There is a recent trend focusing on “minimalism”. Where you have just what you need and remove all the extra clutter from your life. It’s not that you live like a a monk “and have nothing”. You have things. But just what is necessary.
Some of the simplest times I remember having in my life was when I lived in California with a roommate. Everything I owned fit into one tiny room. I had a bed. A computer/desk. Dresser. A closet with my clothes. A wall of DVDs (quickly becoming a thing of the past!). A paper shredder. Trash bin. Alarm clock. Laundry hamper and some. This allowed me to have an intense focus to be able to pursue my passions with minimal distractions.
Less is More – The Value of Minimalism
– You aren’t always sitting there going: “I need to go through that closet”, or “that garage”, or “that basement”. Leaving your weekends free.
– Everything is much more ordered – which leaves you with a feeling that your entire life is ordered.
– You have satisfaction that “everything has a place” which gives you peace of mind and allows you to focus your energy, attention, and life on other things.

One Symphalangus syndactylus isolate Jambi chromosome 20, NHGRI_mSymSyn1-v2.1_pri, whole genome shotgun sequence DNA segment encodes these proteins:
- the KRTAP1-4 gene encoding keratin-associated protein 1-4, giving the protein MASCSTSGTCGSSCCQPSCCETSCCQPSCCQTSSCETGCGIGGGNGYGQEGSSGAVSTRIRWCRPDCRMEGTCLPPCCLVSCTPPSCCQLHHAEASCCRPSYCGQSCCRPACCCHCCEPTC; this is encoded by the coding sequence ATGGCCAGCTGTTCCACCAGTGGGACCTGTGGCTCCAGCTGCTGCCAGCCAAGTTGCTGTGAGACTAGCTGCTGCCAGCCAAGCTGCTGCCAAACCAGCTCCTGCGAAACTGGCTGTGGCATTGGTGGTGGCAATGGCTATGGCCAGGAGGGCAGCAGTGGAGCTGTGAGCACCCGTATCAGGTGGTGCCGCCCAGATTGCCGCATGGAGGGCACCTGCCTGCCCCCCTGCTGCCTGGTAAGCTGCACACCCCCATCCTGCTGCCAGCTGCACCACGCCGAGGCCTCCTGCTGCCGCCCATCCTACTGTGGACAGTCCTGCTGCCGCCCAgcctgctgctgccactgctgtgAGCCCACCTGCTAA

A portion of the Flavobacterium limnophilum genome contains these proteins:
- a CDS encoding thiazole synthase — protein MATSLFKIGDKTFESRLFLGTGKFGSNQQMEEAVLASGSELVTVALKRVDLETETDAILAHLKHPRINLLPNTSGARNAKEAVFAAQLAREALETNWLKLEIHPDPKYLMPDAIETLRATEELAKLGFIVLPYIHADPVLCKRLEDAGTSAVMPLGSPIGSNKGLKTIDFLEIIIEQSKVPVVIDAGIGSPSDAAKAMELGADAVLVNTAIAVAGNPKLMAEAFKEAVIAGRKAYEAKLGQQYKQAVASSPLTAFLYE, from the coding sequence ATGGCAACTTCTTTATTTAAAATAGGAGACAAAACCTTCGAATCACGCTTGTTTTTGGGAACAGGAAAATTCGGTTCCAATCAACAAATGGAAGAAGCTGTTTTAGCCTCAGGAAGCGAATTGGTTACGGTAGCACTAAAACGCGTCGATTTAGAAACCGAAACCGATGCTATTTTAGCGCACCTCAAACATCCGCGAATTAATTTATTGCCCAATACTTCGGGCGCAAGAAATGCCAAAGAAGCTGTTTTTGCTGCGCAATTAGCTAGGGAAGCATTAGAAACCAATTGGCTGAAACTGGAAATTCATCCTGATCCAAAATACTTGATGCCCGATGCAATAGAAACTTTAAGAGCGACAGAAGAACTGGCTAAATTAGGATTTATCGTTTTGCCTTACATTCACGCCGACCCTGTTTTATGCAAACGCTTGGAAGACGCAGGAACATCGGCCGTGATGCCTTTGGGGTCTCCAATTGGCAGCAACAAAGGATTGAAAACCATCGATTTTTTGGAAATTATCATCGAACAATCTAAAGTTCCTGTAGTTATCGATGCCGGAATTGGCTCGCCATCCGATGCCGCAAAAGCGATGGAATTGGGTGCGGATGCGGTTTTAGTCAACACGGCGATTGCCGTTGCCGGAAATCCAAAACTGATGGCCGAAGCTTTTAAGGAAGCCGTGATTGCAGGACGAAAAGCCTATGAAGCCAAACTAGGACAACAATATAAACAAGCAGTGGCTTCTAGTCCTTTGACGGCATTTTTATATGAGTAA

– There is less choice of “what to wear”.
– Instead of buying 10 things of little value, you can buy 1 thing of great value. Take shoes for example. Most of the pairs I own were “no name” brands and otherwise not of quality. They only last 1-2 years. If you instead purchase a quality shoe, they not only last an inordinate amount of time, but often are able to be repaired/re-soled. For example, take a look at my pair of heritage quality Red Wing Iron Rangers. I’ve had these for a number of years. They appear to just be getting better with age. And if the sole or any other piece wears out, it can be replaced!
– You are able to use your time to “invest” in people and experiences instead of having “things” as your ‘life goals.’
Buy what you want but only what you need.
It is better to have quality than quantity.
This also has applicability when you travel (to pack minimally).
I found that after spending about two weeks going through my basement that when it comes to minimalism it is best to start with the principle in mind and be proactive about your choices and the quality of what you purchase.
And with minimalism – you don’t have to take it to the far extreme and live like a pauper or a monk – but just keep the stuff that provides value in your life. Everything has it’s place. You do that and you’re well on your way of living an exemplary gentlemanly life!
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